D.C. ruling to keep 'closed primary' system deals blow to Fenty campaign

By Mike DeBonis
Thursday, August 26, 2010; B01

Registered voters not affiliated with a political party will not be allowed to cast ballots in the city's primary elections next month, District elections officials ruled Wednesday.

The decision maintains regular practices but deals a major blow to Mayor Adrian M. Fenty's efforts to capture votes in his reelection campaign.

The District has had a "closed primary" system since local elections began in 1974, in which only voters who declare a party affiliation may vote in that party's primaries. Starting 30 days before an election, registered voters may not change their affiliation.

But a package of election reforms passed by the D.C. Council last year for the first time allows voters to register on the same day they cast a ballot.

The Fenty campaign petitioned the Board of Elections and Ethics on Friday, asking it to reconsider rules announced Aug. 12 prohibiting unaffiliated voters from declaring a party at polling places.

Marc Elias, an attorney for the Fenty campaign, argued Wednesday that the new law contained "ambiguous" language that could permit undeclared voters to declare an affiliation at a polling place. He appealed to the board to interpret the law broadly.

"When in doubt, enfranchise the voters," Elias said.

But representatives for Fenty's main challenger, Vincent C. Gray (D), argued that allowing independent voters to choose a party on primary day would represent a sharp departure from prior practice -- a departure, they claimed, that lawmakers did not intend to make.

The board's members and attorney largely accepted that argument. Holding closed primaries "has been the practice for a long time," said Togo D. West Jr., the board's chairman. "The [elections bill] did not change this."

At the meeting, board attorney Kenneth J. McGhie read from a transcript of a D.C. Council committee meeting, where member David A. Catania (I-At Large) introduced a series of amendments to the election reform bill aiming to broaden participation in primary elections. One of them closely mirrored Fenty's request, to allow unaffiliated voters to choose a party at a primary polling place.

Passing the amendment would become a "back door to an open primary," the committee's chairwoman, Mary M. Cheh (D-Ward 3) said at the Sept. 25 meeting. The committee voted 3 to 1 to reject the proposal.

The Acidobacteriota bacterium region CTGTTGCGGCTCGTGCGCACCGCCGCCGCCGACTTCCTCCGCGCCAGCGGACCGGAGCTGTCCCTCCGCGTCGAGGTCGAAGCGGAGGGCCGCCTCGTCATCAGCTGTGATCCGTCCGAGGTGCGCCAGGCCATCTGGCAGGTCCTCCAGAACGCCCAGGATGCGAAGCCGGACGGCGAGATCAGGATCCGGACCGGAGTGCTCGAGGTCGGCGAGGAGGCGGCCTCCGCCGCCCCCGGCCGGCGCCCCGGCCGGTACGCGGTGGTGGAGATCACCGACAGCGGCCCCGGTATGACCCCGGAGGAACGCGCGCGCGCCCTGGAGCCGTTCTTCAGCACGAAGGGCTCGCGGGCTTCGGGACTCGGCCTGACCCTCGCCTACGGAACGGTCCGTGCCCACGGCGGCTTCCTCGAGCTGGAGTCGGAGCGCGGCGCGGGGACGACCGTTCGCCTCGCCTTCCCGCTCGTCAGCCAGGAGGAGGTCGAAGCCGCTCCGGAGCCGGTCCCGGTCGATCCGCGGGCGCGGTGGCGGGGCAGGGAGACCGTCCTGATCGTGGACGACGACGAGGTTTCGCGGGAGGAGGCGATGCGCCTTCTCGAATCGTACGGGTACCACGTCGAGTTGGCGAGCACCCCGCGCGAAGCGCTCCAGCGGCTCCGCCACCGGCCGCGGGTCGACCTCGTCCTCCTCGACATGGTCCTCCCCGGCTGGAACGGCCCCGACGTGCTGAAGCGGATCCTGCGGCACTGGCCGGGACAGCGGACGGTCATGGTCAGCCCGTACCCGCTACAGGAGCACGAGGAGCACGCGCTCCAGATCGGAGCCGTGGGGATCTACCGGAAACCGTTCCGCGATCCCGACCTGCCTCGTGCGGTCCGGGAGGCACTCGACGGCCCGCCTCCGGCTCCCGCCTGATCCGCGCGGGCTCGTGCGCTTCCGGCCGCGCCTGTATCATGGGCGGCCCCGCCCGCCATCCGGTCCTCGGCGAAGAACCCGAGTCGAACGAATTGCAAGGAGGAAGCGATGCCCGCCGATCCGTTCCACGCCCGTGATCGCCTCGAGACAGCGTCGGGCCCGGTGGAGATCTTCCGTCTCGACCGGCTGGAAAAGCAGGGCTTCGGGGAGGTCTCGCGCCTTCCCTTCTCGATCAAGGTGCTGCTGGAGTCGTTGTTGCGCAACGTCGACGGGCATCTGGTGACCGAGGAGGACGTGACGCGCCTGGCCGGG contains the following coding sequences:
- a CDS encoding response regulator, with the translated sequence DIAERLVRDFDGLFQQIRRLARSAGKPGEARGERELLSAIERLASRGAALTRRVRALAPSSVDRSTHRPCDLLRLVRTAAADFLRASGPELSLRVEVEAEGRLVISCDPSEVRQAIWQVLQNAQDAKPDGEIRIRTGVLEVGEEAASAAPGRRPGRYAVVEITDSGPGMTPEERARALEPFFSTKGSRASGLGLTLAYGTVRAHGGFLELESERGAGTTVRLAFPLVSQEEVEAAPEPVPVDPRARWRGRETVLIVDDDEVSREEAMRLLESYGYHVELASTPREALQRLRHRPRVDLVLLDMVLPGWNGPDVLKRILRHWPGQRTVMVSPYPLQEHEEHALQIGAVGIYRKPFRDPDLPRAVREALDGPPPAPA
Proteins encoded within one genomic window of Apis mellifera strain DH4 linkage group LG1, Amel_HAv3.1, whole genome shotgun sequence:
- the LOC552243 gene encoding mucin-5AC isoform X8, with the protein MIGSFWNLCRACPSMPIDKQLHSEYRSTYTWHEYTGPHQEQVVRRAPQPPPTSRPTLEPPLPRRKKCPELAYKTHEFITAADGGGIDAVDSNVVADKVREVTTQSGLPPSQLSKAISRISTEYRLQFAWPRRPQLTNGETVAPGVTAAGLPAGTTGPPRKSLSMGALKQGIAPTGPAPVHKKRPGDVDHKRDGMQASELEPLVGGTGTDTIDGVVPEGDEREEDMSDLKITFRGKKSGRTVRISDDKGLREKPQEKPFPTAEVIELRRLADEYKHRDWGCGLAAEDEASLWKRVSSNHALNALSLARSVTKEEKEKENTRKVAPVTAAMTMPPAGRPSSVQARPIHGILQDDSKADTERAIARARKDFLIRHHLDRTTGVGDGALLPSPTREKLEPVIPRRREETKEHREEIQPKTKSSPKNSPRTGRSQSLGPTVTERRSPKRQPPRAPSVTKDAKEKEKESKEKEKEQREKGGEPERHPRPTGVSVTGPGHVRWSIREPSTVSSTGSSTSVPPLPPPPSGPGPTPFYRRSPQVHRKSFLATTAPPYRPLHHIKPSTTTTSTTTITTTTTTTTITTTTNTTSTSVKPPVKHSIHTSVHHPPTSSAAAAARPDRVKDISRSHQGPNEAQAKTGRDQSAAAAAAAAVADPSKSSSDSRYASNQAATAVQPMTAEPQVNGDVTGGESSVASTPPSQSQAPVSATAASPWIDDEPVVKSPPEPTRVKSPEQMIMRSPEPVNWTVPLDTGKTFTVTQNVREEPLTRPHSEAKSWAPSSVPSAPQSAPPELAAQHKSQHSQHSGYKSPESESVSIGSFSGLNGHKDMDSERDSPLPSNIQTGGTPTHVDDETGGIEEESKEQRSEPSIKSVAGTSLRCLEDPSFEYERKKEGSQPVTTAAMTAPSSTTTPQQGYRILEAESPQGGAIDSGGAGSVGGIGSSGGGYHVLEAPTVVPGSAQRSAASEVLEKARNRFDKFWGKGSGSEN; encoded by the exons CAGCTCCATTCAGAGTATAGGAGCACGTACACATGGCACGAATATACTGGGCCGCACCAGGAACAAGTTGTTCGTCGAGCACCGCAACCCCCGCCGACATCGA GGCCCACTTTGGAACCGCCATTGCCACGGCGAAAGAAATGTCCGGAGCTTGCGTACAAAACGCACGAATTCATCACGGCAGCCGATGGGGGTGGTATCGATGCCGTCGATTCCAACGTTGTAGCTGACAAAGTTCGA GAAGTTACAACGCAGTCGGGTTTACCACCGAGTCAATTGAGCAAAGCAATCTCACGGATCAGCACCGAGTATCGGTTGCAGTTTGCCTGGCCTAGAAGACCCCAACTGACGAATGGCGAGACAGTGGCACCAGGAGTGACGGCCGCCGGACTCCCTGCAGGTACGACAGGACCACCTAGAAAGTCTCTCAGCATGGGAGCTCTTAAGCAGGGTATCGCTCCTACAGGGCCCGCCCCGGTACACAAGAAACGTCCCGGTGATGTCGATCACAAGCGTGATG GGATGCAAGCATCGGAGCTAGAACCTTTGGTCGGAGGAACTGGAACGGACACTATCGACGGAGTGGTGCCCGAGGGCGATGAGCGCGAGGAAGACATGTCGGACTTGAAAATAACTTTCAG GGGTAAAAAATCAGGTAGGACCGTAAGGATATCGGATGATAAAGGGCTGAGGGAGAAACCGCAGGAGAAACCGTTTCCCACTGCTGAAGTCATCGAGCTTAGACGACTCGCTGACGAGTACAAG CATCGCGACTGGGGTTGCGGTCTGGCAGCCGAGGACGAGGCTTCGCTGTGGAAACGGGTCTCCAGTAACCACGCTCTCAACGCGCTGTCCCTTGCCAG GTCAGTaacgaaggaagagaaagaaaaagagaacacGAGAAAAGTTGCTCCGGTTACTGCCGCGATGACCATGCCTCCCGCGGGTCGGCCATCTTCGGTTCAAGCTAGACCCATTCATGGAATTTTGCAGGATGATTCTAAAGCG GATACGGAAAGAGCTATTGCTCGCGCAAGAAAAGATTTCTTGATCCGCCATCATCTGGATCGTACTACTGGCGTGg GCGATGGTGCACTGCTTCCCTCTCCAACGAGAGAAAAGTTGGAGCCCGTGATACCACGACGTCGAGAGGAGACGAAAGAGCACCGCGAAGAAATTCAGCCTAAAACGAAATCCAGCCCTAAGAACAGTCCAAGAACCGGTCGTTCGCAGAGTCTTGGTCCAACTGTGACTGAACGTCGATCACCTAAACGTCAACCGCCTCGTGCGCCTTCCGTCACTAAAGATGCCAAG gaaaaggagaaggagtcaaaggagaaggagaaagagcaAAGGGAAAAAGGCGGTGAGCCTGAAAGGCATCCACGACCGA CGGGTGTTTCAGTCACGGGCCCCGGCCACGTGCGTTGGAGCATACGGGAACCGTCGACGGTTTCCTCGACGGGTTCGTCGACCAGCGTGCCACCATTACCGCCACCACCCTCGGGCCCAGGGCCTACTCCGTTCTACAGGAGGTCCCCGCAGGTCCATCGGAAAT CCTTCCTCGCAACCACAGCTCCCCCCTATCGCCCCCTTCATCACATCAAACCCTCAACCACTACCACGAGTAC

West said that the D.C. Council's intent was clear. "This order focuses largely on the actions, or in this case, the inactions, of the council," he said.

William Lightfoot, chairman of Fenty's campaign, said after the meeting that the campaign had no plans to appeal the decision before the election. Fenty said later in the day that the board had "final say" in the matter.

But Brian Castro, a lawyer in private practice, said he plans to seek an injunction in federal court in the coming days. "The decision announced today would unconstitutionally disenfranchise the entire group of D.C. voters who were registered as unaffiliated," he said.

Castro, who supports Fenty (D), testified at the hearing but said he is not affiliated with the campaign and has not coordinated with its legal team.

Primary day is Sept. 14, but early voting sites open starting Monday.

Before the hearing, the Gray campaign had been harshly critical of Fenty's request to change the rules. "They're trying to game the system at the eleventh hour," campaign manager Adam Rubinson told reporters Tuesday.

In a break from the city's campaign orthodoxy, Fenty has targeted voters not affiliated with the Democratic Party. While Democratic candidates typically target registered voters on the Democratic rolls, Fenty has sent numerous mailers and canvassers to non-Democratic households.

In remarks to the board, Rubinson argued that the timing of the change would make it unfair, noting Fenty's months of outreach to independent voters. If a rules change had been publicized, Rubinson argued, Gray might have changed his campaign strategy.

"We're fine with the notion of the Democratic Party opening up to an open primary-type system," he said Tuesday, "but this is something that should be discussed after the election."

The elections board said Wednesday that it has processed 4,748 registered voters' requests to switch parties since Jan. 1, with 3,074 of those becoming Democrats. There are about 329,000 voters registered as Democrats; about 72,400 have not declared an affiliation.

The ruling was among the first made by West, the former veterans affairs secretary who was approved and sworn in as board chairman late last month. West and the board's other member, lawyer Charles R. Lowery Jr., deliberated only briefly before announcing the ruling.

A small hearing room at the board's downtown offices was packed with lawyers, reporters and civic activists, most of whom welcomed the decision. Many of them testified against the Fenty proposal.

"The whole city is watching," Rubinson told the board.

Staff writer Timothy J. Wilson contributed to this report.

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